By Gangsters Inc. Editors
Two Colombians pleaded guilty late last year to conspiring to distribute large quantities of cocaine for importation into the United States. The pair were caught up in a DEA sting operation aimed at drug traffickers linked to the terrorist group known as the Revolutionary Armed Forces of Colombia (FARC).
In 2018, DEA agents began investigating large-scale drug traffickers with ties to the FARC. During a long-term investigation, Mazabel-Soto represented himself as someone authorized to enter into large cocaine production agreements on behalf of the FARC and portrayed Molina-Cutiva as being responsible for FARC drug trafficking logistics in southwestern Colombia.
Additionally, they represented that Molina-Cutiva was responsible for all FARC cocaine laboratories in Huila and Caqueta, Colombia as well as transferring cocaine across the border with Ecuador for exportation north by way of the Pacific Ocean.
- READ: Befriending a capo in the Medellin Cartel: How an undercover unit infiltrated the global drug trade
During a series of recorded meetings, Mazabel-Soto and Molina-Cutiva offered to produce large quantities of cocaine for an individual they believed was representing a major Mexican drug cartel. In one particular meeting, they proposed a business agreement wherein the Mexican cartel would invest $2 million in their business and the FARC would construct a cocaine laboratory for the cartel, where they would have exclusive rights to the production.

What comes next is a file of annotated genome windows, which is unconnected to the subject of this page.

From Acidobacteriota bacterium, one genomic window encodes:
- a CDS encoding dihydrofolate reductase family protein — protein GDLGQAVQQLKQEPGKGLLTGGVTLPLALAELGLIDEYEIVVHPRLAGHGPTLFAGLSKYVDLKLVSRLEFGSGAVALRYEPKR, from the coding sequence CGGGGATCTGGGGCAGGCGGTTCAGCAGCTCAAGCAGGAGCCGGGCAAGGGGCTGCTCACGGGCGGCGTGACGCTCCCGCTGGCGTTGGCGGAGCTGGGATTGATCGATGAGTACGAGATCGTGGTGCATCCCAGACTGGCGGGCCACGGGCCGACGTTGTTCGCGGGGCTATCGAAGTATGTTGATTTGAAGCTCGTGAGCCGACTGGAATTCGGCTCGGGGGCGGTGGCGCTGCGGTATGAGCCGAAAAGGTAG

Detroit Tigers Major League Baseball team
They stated that the first 1,000 kilograms produced would be free and the FARC would then produce an additional 1,000 kilograms of cocaine for the cartel every few weeks, at a cost of $1,600 per kilogram. They agreed to place designer stamps on each kilogram of cocaine, including the logo for the Detroit Tigers Major League Baseball team.
In April 2019, in Bogota, Colombia, Mazabel-Soto provided another individual with a five-kilogram “sample” of cocaine to demonstrate the quality. Mazabel-Soto accepted $11,000 for this sample delivery. DEA lab results show that the cocaine was 96% pure.
Extradition and plea deals
On June 25, 2019, Mazabel-Soto was arrested in Colombia and, on April 16, 2021, was extradited to the United States; Cutiva was arrested in Colombia on August 8, 2019 and, on January 25, 2021, was extradited to the United States. Authorities also arrested Aldemar Soto-Charry in Colombia on August 8, 2019, his extradition is pending.
45-year-old Mauricio Mazabel-Soto entered his plea on December 20, 2022, while 53-year-old Alfredo Molina-Cutiva entered his plea on November 28, 2022. Each defendant faces a statutory maximum sentence of 40 years in prison. Molina-Cutiva’s sentencing hearing is scheduled for March 31, 2023, and Mazabel-Soto’s for April 23, 2023.
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